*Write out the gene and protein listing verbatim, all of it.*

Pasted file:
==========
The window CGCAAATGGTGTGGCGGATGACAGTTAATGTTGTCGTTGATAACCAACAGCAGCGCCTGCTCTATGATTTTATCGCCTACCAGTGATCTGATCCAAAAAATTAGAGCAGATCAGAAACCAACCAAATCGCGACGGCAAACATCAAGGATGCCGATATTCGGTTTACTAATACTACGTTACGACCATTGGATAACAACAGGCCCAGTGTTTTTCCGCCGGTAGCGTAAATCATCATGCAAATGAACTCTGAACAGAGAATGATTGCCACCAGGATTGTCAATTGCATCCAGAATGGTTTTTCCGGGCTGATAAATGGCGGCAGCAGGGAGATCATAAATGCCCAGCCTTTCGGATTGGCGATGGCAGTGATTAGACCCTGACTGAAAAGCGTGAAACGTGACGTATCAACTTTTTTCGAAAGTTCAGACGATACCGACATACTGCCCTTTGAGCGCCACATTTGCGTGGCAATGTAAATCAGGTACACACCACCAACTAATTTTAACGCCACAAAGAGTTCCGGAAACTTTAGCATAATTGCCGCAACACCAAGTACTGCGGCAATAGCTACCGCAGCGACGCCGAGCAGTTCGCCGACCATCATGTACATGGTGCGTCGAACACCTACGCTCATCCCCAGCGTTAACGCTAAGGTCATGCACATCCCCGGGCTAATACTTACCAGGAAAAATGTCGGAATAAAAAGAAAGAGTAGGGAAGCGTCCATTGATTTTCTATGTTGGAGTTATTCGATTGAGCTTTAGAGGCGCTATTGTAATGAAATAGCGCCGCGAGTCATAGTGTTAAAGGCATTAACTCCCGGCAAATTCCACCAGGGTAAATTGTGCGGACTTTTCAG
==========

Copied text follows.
The window CGCAAATGGTGTGGCGGATGACAGTTAATGTTGTCGTTGATAACCAACAGCAGCGCCTGCTCTATGATTTTATCGCCTACCAGTGATCTGATCCAAAAAATTAGAGCAGATCAGAAACCAACCAAATCGCGACGGCAAACATCAAGGATGCCGATATTCGGTTTACTAATACTACGTTACGACCATTGGATAACAACAGGCCCAGTGTTTTTCCGCCGGTAGCGTAAATCATCATGCAAATGAACTCTGAACAGAGAATGATTGCCACCAGGATTGTCAATTGCATCCAGAATGGTTTTTCCGGGCTGATAAATGGCGGCAGCAGGGAGATCATAAATGCCCAGCCTTTCGGATTGGCGATGGCAGTGATTAGACCCTGACTGAAAAGCGTGAAACGTGACGTATCAACTTTTTTCGAAAGTTCAGACGATACCGACATACTGCCCTTTGAGCGCCACATTTGCGTGGCAATGTAAATCAGGTACACACCACCAACTAATTTTAACGCCACAAAGAGTTCCGGAAACTTTAGCATAATTGCCGCAACACCAAGTACTGCGGCAATAGCTACCGCAGCGACGCCGAGCAGTTCGCCGACCATCATGTACATGGTGCGTCGAACACCTACGCTCATCCCCAGCGTTAACGCTAAGGTCATGCACATCCCCGGGCTAATACTTACCAGGAAAAATGTCGGAATAAAAAGAAAGAGTAGGGAAGCGTCCATTGATTTTCTATGTTGGAGTTATTCGATTGAGCTTTAGAGGCGCTATTGTAATGAAATAGCGCCGCGAGTCATAGTGTTAAAGGCATTAACTCCCGGCAAATTCCACCAGGGTAAATTGTGCGGACTTTTCAG